A DISPUTED ROAD LINE.
■ • SEEKING TO CORRECT A CROWN GRANT.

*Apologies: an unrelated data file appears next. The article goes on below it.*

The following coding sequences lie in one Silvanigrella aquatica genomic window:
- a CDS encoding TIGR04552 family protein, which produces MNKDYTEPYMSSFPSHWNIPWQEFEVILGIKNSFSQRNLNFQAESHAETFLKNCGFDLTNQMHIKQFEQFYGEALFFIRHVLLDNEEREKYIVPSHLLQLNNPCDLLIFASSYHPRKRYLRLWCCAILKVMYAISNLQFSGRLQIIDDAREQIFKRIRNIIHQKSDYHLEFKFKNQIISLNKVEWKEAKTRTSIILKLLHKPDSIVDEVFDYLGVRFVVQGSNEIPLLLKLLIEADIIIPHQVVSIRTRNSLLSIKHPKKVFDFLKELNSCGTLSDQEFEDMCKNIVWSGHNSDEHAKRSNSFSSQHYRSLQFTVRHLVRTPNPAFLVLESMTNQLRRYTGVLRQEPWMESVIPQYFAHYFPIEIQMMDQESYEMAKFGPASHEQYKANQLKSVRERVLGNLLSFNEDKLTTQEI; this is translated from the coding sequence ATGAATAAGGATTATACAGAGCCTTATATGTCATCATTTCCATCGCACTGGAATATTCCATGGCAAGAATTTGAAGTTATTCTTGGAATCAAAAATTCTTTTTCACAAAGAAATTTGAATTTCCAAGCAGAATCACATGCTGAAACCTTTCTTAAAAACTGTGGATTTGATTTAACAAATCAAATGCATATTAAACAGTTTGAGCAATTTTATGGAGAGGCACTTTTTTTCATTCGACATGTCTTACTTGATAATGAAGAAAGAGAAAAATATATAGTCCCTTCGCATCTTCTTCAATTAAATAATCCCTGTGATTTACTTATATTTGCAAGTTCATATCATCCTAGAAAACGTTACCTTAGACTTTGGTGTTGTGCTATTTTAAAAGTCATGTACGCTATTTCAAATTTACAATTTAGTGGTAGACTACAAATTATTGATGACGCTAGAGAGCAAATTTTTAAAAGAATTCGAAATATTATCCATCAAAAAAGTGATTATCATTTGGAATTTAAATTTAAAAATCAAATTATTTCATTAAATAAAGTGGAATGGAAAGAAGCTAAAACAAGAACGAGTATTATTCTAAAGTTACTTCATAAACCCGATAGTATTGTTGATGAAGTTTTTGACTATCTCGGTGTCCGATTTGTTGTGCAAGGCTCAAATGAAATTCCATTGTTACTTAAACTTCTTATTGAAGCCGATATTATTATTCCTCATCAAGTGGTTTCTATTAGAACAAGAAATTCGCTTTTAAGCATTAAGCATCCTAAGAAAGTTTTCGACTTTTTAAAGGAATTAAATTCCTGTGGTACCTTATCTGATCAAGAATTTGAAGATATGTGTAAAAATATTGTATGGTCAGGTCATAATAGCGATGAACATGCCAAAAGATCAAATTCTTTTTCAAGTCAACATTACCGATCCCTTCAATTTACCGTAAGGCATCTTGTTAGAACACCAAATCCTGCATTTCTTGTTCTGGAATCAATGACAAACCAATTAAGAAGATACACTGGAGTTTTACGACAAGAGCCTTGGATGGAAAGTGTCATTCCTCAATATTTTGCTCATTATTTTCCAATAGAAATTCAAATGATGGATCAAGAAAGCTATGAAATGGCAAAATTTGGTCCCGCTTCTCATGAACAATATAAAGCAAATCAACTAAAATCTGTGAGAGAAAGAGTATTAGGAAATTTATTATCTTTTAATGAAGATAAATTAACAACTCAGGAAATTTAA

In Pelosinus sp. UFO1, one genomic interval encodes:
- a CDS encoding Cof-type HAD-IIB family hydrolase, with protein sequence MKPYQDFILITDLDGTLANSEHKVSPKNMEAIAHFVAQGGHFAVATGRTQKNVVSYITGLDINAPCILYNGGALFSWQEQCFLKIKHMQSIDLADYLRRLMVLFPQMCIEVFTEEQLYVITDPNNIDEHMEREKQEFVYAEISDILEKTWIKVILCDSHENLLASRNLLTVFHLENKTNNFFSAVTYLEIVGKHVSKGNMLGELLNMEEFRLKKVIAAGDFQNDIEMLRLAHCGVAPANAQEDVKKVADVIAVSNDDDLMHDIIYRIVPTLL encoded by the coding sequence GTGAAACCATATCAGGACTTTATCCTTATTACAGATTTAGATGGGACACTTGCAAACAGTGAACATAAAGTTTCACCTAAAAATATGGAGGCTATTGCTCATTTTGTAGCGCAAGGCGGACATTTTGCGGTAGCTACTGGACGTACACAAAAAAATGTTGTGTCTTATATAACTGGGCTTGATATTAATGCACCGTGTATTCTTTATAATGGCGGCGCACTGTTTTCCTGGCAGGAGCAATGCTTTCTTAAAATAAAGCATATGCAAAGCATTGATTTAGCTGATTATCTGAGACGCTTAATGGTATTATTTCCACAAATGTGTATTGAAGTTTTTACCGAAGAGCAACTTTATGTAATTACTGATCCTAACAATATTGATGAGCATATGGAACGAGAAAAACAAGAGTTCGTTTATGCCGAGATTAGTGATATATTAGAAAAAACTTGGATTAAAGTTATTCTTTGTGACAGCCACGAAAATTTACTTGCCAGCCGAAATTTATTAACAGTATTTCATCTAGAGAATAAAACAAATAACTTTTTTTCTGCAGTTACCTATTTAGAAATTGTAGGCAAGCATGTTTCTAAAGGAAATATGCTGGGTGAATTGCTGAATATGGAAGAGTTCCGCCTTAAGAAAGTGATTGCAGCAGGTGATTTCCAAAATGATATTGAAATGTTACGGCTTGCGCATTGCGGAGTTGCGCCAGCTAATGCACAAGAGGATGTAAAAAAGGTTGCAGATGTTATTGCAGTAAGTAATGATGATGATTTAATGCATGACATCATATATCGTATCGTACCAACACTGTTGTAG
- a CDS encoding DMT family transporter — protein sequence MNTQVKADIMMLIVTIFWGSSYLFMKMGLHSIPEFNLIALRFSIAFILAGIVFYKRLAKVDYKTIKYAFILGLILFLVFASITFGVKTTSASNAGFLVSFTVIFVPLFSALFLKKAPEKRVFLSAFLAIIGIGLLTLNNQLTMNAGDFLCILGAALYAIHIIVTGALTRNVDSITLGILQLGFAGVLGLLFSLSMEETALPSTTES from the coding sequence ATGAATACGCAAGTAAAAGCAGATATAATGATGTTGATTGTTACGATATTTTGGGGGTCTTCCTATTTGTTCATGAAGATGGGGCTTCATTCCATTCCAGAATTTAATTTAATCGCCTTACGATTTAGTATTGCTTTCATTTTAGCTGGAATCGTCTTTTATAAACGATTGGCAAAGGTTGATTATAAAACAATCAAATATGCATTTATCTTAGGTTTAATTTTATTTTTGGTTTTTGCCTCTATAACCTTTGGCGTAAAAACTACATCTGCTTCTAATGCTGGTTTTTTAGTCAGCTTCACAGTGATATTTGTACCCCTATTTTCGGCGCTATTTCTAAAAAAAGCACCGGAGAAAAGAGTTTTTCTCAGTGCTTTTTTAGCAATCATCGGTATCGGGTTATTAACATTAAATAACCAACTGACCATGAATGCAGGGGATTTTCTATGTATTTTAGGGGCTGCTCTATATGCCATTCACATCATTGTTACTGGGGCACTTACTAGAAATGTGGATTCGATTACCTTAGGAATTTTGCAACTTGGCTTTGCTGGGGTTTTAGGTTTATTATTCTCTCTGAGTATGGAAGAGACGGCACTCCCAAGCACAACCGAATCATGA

In Banco this morning Mr Justice Williams delivered judgment in Regina v. Brooks, which deals with a Crown grant issued nearly a quarter of a century ago, and which it we s now sought to attack on the ground cbat tin rr- was a mistake in it, As the matter in ul special interest to county councils and other local bodies we give His Honor’s judgment in r.xtenso :